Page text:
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Windows chief fields readers' questions

Microsoft Windows' chief Jim Allchin answers questions about Vista from CNET News.com readers.

News.com on Thursday sat down with Jim Allchin, co-president of Microsoft's platform products and services division, and we brought some readers with us. Well, their questions, at least.

As the man in charge of getting the next version of the Windows operating system, called Vista, out the door, Allchin's schedule is understandably tight. But he agreed to field questions that were submitted by CNET News.com readers.

Interestingly, even though XP will be 5 years old by the time Vista ships (currently scheduled for the end of this year) the questions posted by many readers indicated that they need to be convinced that Vista will be a necessary upgrade.

CNET News.com's Ina Fried asked our readers' questions. Here are those questions and Allchin's answers:

Q: Leon Malinofsky, a lawyer from Northhampton, Mass., asks: For home users that aren't into high-definition entertainment, why do they need Vista? What's the killer feature for the average home PC user?
Allchin: I think that safety and security is the overriding feature that most people will want to have Windows Vista for--even if they're not into home entertainment or in any of the specialty areas. They're just going to feel more safe and secure by using it for a variety of features, whether it be in terms of the anti-malware protection or the anti-phishing protection or in the fact that we can put IE (Internet Explorer) in a sandbox and protect people from accidentally getting bad information or bad code on their systems.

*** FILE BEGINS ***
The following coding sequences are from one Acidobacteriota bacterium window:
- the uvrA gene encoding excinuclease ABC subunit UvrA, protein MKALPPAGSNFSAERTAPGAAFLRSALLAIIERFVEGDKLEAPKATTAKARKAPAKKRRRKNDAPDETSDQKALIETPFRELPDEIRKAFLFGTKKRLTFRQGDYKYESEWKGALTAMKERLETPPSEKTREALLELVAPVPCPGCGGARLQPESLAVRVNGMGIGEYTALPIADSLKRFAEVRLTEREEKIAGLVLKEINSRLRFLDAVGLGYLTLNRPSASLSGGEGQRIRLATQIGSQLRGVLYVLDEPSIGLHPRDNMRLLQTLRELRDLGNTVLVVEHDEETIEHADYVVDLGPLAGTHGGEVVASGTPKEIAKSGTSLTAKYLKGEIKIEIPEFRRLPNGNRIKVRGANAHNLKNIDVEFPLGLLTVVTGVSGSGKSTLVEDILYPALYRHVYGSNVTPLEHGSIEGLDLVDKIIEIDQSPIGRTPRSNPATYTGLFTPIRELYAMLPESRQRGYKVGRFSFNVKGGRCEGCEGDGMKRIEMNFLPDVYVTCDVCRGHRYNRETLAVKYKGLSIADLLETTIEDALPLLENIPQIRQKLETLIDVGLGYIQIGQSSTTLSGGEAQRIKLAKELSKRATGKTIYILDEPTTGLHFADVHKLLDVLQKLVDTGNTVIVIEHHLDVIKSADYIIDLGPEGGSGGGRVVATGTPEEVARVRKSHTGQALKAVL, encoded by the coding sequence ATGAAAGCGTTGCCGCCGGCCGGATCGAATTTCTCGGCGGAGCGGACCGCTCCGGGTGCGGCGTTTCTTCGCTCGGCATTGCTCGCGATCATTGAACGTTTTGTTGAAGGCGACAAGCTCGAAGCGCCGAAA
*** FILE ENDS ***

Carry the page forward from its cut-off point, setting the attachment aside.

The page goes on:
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Microsoft Vista coming your way
Microsoft's Jim Allchin speaks about Vista.

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A vista of Vista
CNET News.com's Ina Fried asks Microsoft's Jim Allchin questions from readers.

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Vista for developers
Microsoft's Neil Charney demonstrates some ways application developers could use the new Vista platform for graphics and data presentation.

Steward Hardt, a software consultant from Rancho Cucamonga, Calif., asks how you respond to comments that many of the new features in Vista are already in other operating systems, like Mac OS X? With Mac OS X coming out more often, isn't Microsoft just always playing catch up?
Allchin: There are a number of differences between the Apple approach and the Microsoft approach. First and foremost is we view ourselves as a platform working with many partners. And by that I mean that the breadth of applications that we have on Windows is just unsurpassed. I just don't anticipate that changing, where if you have a particular specialty and you want an application, then an application is going to be available on Windows.

In the business space I think what we're offering with Windows Vista surpassed anything that's available with other operating systems, especially in the mobile space. I don't think Apple has a system that is as comprehensive addressing the control that IT professionals want.